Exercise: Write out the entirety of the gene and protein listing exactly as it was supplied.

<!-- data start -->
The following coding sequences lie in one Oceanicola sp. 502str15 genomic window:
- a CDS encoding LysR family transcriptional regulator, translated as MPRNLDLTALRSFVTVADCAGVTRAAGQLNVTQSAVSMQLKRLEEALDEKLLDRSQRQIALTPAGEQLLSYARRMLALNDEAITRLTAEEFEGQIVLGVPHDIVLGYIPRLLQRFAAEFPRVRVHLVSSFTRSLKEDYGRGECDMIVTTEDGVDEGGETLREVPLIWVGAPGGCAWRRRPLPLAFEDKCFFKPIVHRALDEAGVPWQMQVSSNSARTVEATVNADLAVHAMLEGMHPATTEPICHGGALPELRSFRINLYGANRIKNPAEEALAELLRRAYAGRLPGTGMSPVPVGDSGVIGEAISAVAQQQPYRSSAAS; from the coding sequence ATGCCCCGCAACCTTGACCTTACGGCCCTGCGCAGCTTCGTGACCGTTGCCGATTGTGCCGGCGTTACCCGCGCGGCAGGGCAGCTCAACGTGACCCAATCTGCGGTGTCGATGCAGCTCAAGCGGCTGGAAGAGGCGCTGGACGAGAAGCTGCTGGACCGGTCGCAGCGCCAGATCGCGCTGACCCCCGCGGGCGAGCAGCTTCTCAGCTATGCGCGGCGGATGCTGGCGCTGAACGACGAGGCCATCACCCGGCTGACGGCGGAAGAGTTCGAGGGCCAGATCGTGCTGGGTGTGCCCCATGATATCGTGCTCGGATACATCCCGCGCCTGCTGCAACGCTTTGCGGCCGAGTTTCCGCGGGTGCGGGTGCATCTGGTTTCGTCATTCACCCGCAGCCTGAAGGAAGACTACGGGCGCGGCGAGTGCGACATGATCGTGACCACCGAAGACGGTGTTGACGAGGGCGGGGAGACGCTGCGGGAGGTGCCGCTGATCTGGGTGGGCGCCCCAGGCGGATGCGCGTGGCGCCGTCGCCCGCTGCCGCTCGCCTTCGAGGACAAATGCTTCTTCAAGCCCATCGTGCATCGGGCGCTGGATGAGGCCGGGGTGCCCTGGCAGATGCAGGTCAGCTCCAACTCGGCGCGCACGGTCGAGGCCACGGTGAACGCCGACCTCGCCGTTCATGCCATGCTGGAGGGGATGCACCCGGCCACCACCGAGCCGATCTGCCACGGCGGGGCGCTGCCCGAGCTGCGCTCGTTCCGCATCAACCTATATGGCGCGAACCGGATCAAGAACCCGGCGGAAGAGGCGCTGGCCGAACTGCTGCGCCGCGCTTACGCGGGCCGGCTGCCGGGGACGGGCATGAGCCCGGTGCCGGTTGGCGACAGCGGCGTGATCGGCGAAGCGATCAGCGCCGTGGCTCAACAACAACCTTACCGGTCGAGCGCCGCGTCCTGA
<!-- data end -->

The following coding sequences lie in one Oceanicola sp. 502str15 genomic window:
- a CDS encoding LysR family transcriptional regulator, translated as MPRNLDLTALRSFVTVADCAGVTRAAGQLNVTQSAVSMQLKRLEEALDEKLLDRSQRQIALTPAGEQLLSYARRMLALNDEAITRLTAEEFEGQIVLGVPHDIVLGYIPRLLQRFAAEFPRVRVHLVSSFTRSLKEDYGRGECDMIVTTEDGVDEGGETLREVPLIWVGAPGGCAWRRRPLPLAFEDKCFFKPIVHRALDEAGVPWQMQVSSNSARTVEATVNADLAVHAMLEGMHPATTEPICHGGALPELRSFRINLYGANRIKNPAEEALAELLRRAYAGRLPGTGMSPVPVGDSGVIGEAISAVAQQQPYRSSAAS; from the coding sequence ATGCCCCGCAACCTTGACCTTACGGCCCTGCGCAGCTTCGTGACCGTTGCCGATTGTGCCGGCGTTACCCGCGCGGCAGGGCAGCTCAACGTGACCCAATCTGCGGTGTCGATGCAGCTCAAGCGGCTGGAAGAGGCGCTGGACGAGAAGCTGCTGGACCGGTCGCAGCGCCAGATCGCGCTGACCCCCGCGGGCGAGCAGCTTCTCAGCTATGCGCGGCGGATGCTGGCGCTGAACGACGAGGCCATCACCCGGCTGACGGCGGAAGAGTTCGAGGGCCAGATCGTGCTGGGTGTGCCCCATGATATCGTGCTCGGATACATCCCGCGCCTGCTGCAACGCTTTGCGGCCGAGTTTCCGCGGGTGCGGGTGCATCTGGTTTCGTCATTCACCCGCAGCCTGAAGGAAGACTACGGGCGCGGCGAGTGCGACATGATCGTGACCACCGAAGACGGTGTTGACGAGGGCGGGGAGACGCTGCGGGAGGTGCCGCTGATCTGGGTGGGCGCCCCAGGCGGATGCGCGTGGCGCCGTCGCCCGCTGCCGCTCGCCTTCGAGGACAAATGCTTCTTCAAGCCCATCGTGCATCGGGCGCTGGATGAGGCCGGGGTGCCCTGGCAGATGCAGGTCAGCTCCAACTCGGCGCGCACGGTCGAGGCCACGGTGAACGCCGACCTCGCCGTTCATGCCATGCTGGAGGGGATGCACCCGGCCACCACCGAGCCGATCTGCCACGGCGGGGCGCTGCCCGAGCTGCGCTCGTTCCGCATCAACCTATATGGCGCGAACCGGATCAAGAACCCGGCGGAAGAGGCGCTGGCCGAACTGCTGCGCCGCGCTTACGCGGGCCGGCTGCCGGGGACGGGCATGAGCCCGGTGCCGGTTGGCGACAGCGGCGTGATCGGCGAAGCGATCAGCGCCGTGGCTCAACAACAACCTTACCGGTCGAGCGCCGCGTCCTGA